For ocean sailor, worldwide journey hits home


April 21, 2002|By Kimbra Cutlip | Kimbra Cutlip,SPECIAL TO THE SUN

FOR VOLVO OCEAN racer Jonathan Swain, the parade of sail from Baltimore to Annapolis on Friday will be more than just a part of the public events surrounding the sixth-leg stopover in a 37,000-mile, around-the-world sailboat race. It will be a homecoming of sorts.

Although Swain, 35, was born and raised in South Africa, he's made his home for more than a decade in Annapolis. And it was no accident that Swain landed in America's "sailing capital."

He first moved to the United States with the intention of becoming a professional sailor. Swain sailed his first long-distance coastal race at age 10, and he had won many races before arriving in the United States. But he said it was in Annapolis that he made the right connections to help propel him into the world-class sailing arena.

Today, Swain is an accomplished professional sailor. He sailed the last Volvo Ocean Race (then called the Whitbread) four years ago, on Chessie Racing. This time, he's sailing with Team Tyco as a helmsman/trimmer, a rigger and a medic.

The boat sailed up the Chesapeake Bay on Thursday after a difficult leg from Miami to Baltimore in light winds. Arriving in Baltimore's harbor, Team Tyco was met by an enthusiastic crowd of supporters - despite heavy thunderstorms.

In this leg, they finished sixth out of eight racers. Their overall standing slipped from fourth to fifth. But with three more legs to go, their current standing isn't crucial because things can change.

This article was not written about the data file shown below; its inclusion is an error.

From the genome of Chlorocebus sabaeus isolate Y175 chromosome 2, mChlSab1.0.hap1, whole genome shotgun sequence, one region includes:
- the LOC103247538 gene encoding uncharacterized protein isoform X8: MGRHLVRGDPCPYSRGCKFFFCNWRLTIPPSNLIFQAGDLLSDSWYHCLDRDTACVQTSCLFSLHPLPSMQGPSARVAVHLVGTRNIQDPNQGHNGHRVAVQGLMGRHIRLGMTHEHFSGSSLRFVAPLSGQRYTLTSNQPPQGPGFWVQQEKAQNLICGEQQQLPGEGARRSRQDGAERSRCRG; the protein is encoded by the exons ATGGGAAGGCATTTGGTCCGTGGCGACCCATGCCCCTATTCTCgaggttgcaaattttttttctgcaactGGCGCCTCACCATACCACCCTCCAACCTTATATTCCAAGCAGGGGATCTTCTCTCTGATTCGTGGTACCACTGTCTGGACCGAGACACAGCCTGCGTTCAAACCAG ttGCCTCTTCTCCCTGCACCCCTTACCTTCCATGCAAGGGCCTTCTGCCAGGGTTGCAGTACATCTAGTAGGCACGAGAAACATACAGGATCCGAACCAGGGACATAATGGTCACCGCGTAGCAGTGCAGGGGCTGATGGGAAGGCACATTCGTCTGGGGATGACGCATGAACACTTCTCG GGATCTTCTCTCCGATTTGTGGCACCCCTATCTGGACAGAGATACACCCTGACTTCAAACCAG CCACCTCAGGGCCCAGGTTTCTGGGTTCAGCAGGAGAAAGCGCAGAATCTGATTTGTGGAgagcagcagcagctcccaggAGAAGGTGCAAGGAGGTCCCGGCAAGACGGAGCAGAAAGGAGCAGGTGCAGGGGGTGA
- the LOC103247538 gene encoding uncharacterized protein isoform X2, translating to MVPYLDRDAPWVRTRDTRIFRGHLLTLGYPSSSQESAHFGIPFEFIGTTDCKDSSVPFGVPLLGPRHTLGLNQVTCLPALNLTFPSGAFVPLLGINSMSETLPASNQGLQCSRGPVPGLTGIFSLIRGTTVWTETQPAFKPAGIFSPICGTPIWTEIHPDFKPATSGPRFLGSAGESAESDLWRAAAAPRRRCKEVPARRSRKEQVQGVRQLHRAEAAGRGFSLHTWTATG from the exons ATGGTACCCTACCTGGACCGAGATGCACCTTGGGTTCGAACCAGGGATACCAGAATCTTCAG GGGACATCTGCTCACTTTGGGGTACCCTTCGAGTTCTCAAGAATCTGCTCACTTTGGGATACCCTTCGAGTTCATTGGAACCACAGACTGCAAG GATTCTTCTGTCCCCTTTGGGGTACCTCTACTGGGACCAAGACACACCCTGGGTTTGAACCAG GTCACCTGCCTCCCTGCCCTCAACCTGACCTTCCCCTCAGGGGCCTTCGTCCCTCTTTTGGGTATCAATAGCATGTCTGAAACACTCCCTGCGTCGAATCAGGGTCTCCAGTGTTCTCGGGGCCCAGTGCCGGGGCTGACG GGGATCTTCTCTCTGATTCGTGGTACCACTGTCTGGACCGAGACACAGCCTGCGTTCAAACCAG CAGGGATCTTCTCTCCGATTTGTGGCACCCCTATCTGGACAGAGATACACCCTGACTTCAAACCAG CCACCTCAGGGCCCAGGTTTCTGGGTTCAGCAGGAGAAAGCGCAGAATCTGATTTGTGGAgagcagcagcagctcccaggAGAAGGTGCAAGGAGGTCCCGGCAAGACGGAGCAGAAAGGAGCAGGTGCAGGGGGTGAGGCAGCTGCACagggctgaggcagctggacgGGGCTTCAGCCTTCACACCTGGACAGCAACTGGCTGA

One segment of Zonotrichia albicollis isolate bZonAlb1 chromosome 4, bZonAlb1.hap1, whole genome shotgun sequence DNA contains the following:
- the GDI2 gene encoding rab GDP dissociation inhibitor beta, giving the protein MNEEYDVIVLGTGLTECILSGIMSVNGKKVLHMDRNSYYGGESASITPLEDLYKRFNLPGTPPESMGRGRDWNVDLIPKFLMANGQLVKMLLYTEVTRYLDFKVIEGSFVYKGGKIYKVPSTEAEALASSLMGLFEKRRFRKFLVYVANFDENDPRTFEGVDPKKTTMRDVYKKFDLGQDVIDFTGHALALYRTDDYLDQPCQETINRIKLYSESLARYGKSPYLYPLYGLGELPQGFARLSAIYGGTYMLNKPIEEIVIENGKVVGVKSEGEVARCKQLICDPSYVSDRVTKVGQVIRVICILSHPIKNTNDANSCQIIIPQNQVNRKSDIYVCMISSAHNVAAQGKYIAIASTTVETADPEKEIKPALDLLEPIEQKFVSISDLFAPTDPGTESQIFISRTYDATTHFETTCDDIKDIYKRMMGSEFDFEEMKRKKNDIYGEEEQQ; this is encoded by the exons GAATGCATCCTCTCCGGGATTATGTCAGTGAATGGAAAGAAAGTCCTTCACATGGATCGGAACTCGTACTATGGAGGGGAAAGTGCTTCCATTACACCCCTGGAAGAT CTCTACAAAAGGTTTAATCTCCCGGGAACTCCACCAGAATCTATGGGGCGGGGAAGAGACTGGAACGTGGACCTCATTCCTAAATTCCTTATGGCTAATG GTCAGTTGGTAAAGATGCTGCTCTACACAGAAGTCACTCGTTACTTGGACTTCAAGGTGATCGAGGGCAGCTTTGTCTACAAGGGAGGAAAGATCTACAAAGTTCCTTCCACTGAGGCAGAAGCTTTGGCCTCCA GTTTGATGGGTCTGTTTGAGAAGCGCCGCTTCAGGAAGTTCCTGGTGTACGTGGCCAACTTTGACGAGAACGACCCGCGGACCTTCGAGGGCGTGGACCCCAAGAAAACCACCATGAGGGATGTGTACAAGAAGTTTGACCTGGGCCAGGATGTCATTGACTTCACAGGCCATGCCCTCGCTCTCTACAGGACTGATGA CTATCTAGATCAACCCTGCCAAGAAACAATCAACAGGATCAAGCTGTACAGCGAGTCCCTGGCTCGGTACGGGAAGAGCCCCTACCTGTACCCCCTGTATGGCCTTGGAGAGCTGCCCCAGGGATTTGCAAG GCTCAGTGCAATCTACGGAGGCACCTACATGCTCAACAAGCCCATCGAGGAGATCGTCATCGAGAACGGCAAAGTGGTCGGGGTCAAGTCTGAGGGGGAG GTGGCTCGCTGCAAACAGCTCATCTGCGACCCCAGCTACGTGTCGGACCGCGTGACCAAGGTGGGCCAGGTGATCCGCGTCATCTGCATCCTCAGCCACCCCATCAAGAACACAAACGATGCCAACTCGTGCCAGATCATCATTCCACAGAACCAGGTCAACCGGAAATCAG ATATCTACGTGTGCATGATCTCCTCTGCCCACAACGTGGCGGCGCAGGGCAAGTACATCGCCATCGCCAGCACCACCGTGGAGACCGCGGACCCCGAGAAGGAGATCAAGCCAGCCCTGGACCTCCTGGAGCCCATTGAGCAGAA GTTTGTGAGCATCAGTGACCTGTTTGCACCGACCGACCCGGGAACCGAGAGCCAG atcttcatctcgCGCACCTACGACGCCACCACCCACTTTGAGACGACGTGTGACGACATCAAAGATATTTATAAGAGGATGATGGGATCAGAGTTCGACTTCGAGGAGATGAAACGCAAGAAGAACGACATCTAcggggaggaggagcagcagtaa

For Swain's part, his wife and family were there to greet the team. His wife, Cary Swain, and 2-year-old son, Cameron, have traveled to ports throughout the race to meet up with him. Swain's father, John Swain, was also there, along with his wife, Vicky Swain, and niece, Chantel Fourie, to welcome the boats.

The senior Swain raced sailboats on a local circuit in South Africa, and he introduced his son to sailing. After his son settled in Annapolis, the elder Swain left South Africa and set up a canvas shop in Galesville to be closer to his son.

Of course, with the rigors of professional sailing, Swain hasn't been home much. The race started in Britain in September, and Swain has been away for most of the past two years training and preparing for the race.

He said the long periods away from his family are hard because of Cameron. "The first leg was 34 days, and it was quite hard," he said. "I couldn't wait to see him after 34 days. I don't think it's necessarily good for him either."

Swain and his wife are expecting another child, so it seems that races like these are going to get more difficult.

"With another on the way, events like the America's Cup become more attractive because you're going home every night," he said. "At the same time, I find ocean racing much more exciting."

But with today's modern technology, ocean racers can keep in better contact with family than in the past. Cary said they e-mail each other about once a week, and she and Swain's father track the race via its Web site.

"We know where he is every day because of the Volvo site," his father said. "You know what the weather's like, the height of the waves."

The site even gives the temperature inside the cabin of the boat. But the senior Swain said he doesn't worry about his son during the race.

"To him it's a job, and he does his job well," he said. "It's a very serious thing to them, and staying alive is very much their job."

Accustomed to Jonathan sailing off into the most remote parts of the world's oceans, Swain's wife agreed that she didn't worry about him either.

"I never worry because I know that it's a professional sailing team because I have faith in their skills," Cary said. "These guys are the cream of the crop in their game, so they better know what they're doing."

Nonetheless, Cary says it will feel good for the family to be together after such a long time apart. The boats will remain in Baltimore until Friday, when they sail to City Dock in Annapolis. Next Sunday, as thousands of people make the annual Bay Bridge walk, the boats will head out again for leg seven, a 3,400-mile sail across the Atlantic to La Rochelle, France.

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